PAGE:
Blue Horseshoe loves Anacott Steel!
For many of us, the image of Bud Fox’s tenacious efforts to bag the elephant and secure a new client relationship with Gordon Gekko is permanently etched in our mind. In fact, that movie provided a reasonably realistic depiction of the type of survival-of-the-fittest mentality that was pervasive throughout the brokerage world in the 1980s. It was the epitome of brute force, individualistic marketing–sink or swim, you were on your own: “Here’s your phone book, now smile and dial.” You kept your legal pad of promising leads, made your phone calls and follow-up calls, set your appointments, and either converted prospects to clients or started searching for a new career.
An orchestrated approach to marketing
Over time we’ve learned that while the dog-eat-dog world of sales and marketing portrayed in films like Wall Street and Glengarry Glen Ross makes for excellent drama, it’s by no means an effective strategy. In fact, it’s the polar opposite approach – pack hunting – that distinguishes the marketing efforts of today’s most successful firms.
We’ve all seen instances where a dynamic face-to-face seller drops the ball because they lack the necessary follow-up skills. Or the tenacious appointment-setter who can open any door but has difficulty in closing the sale. Your goal as team leader should be to leverage those strengths and mitigate those weaknesses for the greater good of the team.
As with all other aspects of your team, defined rules and structures, along with a cultivated environment of mutual accountability and interdependence lay the groundwork for marketing success. Everybody on your team should have a well-defined role to play in the acquisition of new client relationships. Someone is responsible for managing the pipeline. Someone else is in charge of appointment setting. A third person takes ownership of appointment follow-up. And you, as team leader, ensure that the entire team is contributing to and participating in the building of client advocates.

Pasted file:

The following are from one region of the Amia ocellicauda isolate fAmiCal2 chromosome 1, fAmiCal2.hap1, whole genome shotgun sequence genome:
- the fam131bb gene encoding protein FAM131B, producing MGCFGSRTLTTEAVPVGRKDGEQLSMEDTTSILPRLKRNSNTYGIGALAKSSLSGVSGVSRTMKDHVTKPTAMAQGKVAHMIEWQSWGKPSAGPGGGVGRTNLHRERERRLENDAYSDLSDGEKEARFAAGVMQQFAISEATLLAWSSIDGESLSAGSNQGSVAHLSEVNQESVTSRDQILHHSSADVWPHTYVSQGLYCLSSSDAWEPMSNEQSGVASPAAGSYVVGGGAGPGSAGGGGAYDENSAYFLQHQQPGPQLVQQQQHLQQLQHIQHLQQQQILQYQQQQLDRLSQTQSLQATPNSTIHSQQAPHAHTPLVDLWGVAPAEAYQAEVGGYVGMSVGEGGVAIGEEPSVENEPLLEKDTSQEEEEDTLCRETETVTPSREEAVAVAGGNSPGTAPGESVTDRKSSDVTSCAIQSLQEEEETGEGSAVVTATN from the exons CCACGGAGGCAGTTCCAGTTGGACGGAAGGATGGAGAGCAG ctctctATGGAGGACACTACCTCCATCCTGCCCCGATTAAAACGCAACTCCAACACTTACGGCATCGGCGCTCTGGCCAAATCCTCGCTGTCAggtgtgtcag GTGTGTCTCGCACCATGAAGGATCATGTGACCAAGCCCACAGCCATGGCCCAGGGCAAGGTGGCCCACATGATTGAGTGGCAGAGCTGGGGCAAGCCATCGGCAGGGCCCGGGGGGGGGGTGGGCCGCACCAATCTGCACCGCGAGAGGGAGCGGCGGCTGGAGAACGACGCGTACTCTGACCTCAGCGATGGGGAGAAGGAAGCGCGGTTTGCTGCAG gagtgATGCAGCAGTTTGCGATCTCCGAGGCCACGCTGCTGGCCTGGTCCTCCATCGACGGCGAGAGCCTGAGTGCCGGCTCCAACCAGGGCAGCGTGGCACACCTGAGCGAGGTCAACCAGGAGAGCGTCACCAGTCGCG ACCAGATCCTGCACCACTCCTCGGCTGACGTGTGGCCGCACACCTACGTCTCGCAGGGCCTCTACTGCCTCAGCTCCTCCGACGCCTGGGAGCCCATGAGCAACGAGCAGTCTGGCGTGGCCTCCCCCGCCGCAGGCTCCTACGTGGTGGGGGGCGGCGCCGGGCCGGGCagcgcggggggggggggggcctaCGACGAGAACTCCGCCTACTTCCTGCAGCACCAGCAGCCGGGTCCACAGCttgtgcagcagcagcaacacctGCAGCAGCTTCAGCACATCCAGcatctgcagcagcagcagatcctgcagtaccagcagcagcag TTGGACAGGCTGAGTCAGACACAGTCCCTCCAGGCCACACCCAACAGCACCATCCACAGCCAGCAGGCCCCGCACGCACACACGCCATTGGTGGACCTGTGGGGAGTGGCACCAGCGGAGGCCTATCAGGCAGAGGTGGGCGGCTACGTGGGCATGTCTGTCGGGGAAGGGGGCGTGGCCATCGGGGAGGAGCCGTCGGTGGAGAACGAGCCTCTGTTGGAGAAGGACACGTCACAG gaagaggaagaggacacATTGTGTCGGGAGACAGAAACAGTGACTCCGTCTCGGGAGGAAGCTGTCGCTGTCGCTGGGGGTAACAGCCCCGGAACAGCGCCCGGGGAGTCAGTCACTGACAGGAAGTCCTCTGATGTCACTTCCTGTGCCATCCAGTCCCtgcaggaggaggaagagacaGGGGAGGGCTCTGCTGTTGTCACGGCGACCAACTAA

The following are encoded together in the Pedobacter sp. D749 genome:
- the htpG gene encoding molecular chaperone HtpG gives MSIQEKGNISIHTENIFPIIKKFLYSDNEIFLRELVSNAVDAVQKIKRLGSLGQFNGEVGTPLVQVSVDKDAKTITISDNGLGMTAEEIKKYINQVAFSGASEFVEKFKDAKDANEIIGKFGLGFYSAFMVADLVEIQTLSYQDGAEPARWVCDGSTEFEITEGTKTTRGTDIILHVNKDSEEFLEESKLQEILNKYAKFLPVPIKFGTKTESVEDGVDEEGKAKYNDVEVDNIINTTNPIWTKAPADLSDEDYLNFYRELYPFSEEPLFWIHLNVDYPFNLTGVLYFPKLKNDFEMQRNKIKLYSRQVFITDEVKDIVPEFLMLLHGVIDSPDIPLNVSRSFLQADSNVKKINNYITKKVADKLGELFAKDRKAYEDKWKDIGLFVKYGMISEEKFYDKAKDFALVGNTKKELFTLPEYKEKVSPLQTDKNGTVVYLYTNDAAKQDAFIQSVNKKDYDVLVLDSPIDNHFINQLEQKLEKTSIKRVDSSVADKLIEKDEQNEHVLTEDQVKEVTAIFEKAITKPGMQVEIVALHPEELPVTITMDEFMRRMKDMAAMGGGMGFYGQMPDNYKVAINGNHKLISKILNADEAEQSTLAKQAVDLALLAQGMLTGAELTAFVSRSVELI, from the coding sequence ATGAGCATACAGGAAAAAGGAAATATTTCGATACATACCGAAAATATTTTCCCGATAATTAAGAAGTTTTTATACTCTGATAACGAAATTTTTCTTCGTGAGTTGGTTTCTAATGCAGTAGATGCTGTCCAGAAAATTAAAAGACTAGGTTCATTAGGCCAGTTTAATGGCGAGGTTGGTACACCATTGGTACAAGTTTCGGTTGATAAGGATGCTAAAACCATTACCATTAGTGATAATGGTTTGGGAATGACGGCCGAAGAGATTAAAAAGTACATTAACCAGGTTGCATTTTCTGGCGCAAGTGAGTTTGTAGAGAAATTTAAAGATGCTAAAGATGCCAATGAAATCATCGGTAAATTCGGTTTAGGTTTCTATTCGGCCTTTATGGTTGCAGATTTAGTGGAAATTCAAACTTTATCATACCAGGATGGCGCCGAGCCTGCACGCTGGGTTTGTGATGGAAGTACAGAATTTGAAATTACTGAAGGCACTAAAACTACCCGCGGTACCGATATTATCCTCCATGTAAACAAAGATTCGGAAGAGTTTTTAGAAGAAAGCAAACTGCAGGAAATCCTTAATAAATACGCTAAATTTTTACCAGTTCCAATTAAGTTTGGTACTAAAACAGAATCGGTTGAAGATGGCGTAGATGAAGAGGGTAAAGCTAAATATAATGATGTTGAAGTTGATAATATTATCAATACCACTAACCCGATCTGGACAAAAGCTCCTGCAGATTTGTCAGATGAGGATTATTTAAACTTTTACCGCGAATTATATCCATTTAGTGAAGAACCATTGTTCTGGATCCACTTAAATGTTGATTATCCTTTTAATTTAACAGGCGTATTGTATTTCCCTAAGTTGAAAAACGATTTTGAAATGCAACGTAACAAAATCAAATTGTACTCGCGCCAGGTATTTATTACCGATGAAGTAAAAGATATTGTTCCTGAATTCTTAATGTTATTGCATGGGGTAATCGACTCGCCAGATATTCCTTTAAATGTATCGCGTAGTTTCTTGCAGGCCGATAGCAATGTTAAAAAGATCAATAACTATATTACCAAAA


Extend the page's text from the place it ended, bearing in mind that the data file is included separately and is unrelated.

Today’s financial advisory teams are able to rely on collective skills in ways that weren’t possible just a few short years ago, with CRM technology greatly facilitating information sharing and group learning. And a growing number of firms are now using these tools to further emphasize the value of the team and migrate away from the inequities (in both recognition and compensation) that served as the hallmark of the “rainmaker.” Traditional highly-leveraged variable compensation based on individual performance has given way to competitive base salaries coupled with smaller variable compensation based on team performance.
Effective marketing requires a well-orchestrated approach that’s thoughtfully choreographed and carefully conducted. This is especially important when it comes to engaging your younger Millennial team members who strongly desire the interactivity of the group – both hunting and going on appointments together.
Coaching Questions from this article:
- Take time to review your team’s current approach to marketing and business development. What actions can you take to promote coordinated team efforts rather than individual ones?
- Think about the strengths of your various team members. How might they be better coordinated and integrated into a more effective marketing process?
- Examine your compensation structure. What changes could you make to shift the balance from rewarding individual accomplishments to rewarding team accomplishments?
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